A team of scientists led by a UC Berkeley researcher has linked persistent poor sleep to the buildup of a toxic protein that can inhibit the ability to form long-term memory and eventually lead to the onset of Alzheimer’s disease.
A study published Monday by a group led by Bryce Mander, a postdoctoral fellow in the UC Berkeley psychology department, describes how low-quality, disturbed sleep leads to the buildup of the toxic protein beta-amyloid. The study was published online in the journal Nature Neuroscience.
Plaques of beta-amyloid, which have been associated with symptoms of Alzheimer’s, block the transmission of memory from the hippocampus — a region of the brain associated with encoding short-term memories into long-term ones — to the prefrontal cortex, a region associated with long-term, episodic memory.
“Sleep was the missing link between memory, Alzheimer’s and beta-amyloid,” said Vikram Rao, a researcher involved in the study.
The study included testing the ability of 26 healthy adults between the ages of 65 and 81 to memorize 120 pairs of words, in which one word is a normal word and the other a nonsensical word. Mander’s team tested the subjects again after letting them sleep for eight hours and monitored their brain activity while they slept. The subjects underwent a functional MRI scan during their second test to show how much of their short-term memory had been consolidated into long-term memory.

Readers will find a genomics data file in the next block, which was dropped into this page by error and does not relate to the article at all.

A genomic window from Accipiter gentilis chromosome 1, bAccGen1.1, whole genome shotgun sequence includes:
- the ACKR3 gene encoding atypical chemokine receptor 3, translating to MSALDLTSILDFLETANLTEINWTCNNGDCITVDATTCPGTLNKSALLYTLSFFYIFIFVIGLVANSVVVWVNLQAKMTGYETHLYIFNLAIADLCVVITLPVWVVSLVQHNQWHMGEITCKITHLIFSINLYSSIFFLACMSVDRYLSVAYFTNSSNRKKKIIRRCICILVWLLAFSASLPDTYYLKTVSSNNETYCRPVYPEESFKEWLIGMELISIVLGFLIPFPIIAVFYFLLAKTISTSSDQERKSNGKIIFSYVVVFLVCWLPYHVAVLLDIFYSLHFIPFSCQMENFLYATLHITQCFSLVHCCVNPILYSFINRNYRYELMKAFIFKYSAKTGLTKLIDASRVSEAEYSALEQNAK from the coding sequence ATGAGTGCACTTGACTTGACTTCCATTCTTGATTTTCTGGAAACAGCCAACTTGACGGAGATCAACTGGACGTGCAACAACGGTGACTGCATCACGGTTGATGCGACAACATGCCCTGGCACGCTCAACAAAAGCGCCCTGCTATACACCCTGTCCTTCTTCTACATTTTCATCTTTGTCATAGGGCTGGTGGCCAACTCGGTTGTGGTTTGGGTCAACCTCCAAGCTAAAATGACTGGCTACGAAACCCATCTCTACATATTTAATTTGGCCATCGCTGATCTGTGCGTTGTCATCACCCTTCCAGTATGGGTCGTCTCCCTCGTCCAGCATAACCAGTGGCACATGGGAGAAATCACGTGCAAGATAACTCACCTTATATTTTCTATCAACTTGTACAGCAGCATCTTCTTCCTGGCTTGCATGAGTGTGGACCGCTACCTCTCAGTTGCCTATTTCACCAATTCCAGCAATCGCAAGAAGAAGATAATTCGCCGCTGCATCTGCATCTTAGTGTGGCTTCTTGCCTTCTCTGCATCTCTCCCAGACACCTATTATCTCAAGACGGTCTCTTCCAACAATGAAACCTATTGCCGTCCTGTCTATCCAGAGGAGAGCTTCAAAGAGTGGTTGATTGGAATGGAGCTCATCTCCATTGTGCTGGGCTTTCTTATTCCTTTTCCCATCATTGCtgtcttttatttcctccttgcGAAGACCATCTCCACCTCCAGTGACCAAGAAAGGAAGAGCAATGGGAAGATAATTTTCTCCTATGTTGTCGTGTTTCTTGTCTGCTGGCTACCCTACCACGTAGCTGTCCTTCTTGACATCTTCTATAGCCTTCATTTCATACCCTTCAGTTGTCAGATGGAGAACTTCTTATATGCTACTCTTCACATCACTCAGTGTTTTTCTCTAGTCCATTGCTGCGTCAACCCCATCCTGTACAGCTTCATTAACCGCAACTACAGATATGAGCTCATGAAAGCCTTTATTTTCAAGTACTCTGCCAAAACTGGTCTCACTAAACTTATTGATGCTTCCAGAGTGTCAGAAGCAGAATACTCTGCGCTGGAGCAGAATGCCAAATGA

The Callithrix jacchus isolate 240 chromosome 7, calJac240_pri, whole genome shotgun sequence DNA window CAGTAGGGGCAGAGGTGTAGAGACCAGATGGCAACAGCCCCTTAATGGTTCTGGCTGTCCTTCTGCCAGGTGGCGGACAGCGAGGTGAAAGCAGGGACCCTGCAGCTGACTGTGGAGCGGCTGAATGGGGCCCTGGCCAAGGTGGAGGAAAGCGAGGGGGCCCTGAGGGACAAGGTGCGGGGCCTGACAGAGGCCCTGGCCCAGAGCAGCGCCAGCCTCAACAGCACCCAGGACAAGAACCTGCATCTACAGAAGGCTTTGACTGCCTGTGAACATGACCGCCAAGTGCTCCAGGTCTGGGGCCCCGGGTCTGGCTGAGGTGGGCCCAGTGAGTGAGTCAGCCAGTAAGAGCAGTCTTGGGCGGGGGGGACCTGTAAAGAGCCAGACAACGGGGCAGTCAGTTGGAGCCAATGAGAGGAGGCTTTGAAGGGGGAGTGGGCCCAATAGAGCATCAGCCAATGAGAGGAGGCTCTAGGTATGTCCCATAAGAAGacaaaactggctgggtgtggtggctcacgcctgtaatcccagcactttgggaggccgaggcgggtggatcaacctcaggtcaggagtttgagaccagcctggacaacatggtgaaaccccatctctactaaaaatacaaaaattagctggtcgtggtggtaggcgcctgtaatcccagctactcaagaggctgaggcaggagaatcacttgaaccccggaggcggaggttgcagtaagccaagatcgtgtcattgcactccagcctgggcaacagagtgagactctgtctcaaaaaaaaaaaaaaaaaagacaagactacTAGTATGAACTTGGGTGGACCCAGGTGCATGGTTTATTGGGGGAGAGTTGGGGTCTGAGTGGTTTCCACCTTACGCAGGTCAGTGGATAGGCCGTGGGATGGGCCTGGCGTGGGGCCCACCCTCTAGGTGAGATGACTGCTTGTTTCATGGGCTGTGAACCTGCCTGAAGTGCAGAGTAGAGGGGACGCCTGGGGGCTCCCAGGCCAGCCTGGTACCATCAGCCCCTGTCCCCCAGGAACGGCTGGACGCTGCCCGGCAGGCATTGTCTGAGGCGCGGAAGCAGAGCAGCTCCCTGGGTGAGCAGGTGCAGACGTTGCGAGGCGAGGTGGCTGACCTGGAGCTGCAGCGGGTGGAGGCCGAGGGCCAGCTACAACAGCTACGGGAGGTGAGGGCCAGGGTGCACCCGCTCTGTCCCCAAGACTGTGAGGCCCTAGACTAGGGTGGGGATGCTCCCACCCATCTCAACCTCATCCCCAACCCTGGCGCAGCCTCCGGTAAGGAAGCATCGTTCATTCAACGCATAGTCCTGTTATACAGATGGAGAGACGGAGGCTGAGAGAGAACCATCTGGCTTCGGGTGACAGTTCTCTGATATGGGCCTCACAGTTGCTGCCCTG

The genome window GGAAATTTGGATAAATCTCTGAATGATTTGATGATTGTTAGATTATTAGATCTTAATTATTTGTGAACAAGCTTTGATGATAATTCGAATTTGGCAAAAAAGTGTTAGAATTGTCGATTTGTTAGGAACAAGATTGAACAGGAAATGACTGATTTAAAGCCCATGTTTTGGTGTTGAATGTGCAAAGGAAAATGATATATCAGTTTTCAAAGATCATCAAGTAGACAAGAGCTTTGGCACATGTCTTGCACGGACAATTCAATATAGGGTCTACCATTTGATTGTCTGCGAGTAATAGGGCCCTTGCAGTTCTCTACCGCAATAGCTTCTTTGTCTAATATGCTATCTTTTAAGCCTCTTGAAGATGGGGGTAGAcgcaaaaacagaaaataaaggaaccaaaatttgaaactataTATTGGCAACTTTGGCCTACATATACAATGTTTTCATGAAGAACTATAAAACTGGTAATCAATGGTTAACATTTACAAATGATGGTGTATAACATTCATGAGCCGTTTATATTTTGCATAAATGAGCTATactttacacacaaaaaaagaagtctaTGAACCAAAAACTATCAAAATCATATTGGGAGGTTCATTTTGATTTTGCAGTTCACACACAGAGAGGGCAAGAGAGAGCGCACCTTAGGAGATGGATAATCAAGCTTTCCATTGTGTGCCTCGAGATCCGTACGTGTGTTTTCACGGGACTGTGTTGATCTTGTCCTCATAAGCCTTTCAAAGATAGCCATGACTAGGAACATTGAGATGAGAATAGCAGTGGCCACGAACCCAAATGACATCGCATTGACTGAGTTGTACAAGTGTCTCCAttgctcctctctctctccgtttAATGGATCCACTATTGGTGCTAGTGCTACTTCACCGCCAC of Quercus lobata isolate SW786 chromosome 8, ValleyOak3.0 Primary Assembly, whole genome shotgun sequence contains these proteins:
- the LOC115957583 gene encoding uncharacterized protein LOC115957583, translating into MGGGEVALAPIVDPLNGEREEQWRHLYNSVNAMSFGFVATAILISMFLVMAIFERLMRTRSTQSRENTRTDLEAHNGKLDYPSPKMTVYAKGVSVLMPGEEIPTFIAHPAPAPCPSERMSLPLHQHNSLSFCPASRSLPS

The data, according to Mander, indicated that a lack of deep-sleep waves is associated with a higher level of beta-amyloid and a reduced ability to form long-term memory. This inability stems from the buildup of beta-amyloid, which is flushed out of the brain during periods of deep sleep. Previous research suggested that Alzheimer’s patients had reduced sleep. Adding on to this, Mander said his study shows that beta-amyloid accumulation both promotes and is promoted by lack of sleep.
“Sleep may be a new avenue for (Alzheimer’s) treatments,” Mander said. “If you can intervene and improve sleep, you can help treat Alzheimer’s.”
By drawing attention to sleep as a possible mitigating factor in both the onset and severity of Alzheimer’s, he said, the study introduces a new mechanism for researchers to examine for possible treatments.
“In general, sleep is always being ignored,” Rao said. “Sleep is a very critical factor for good mental health. If you have good sleep, health and hygiene, it will probably mean you’ll have better mental health in later years.”
Mander and his team have already received a grant from the National Institute on Aging to study individual subjects over several years to further examine sleep’s effects on beta-amyloid buildup and Alzheimer’s.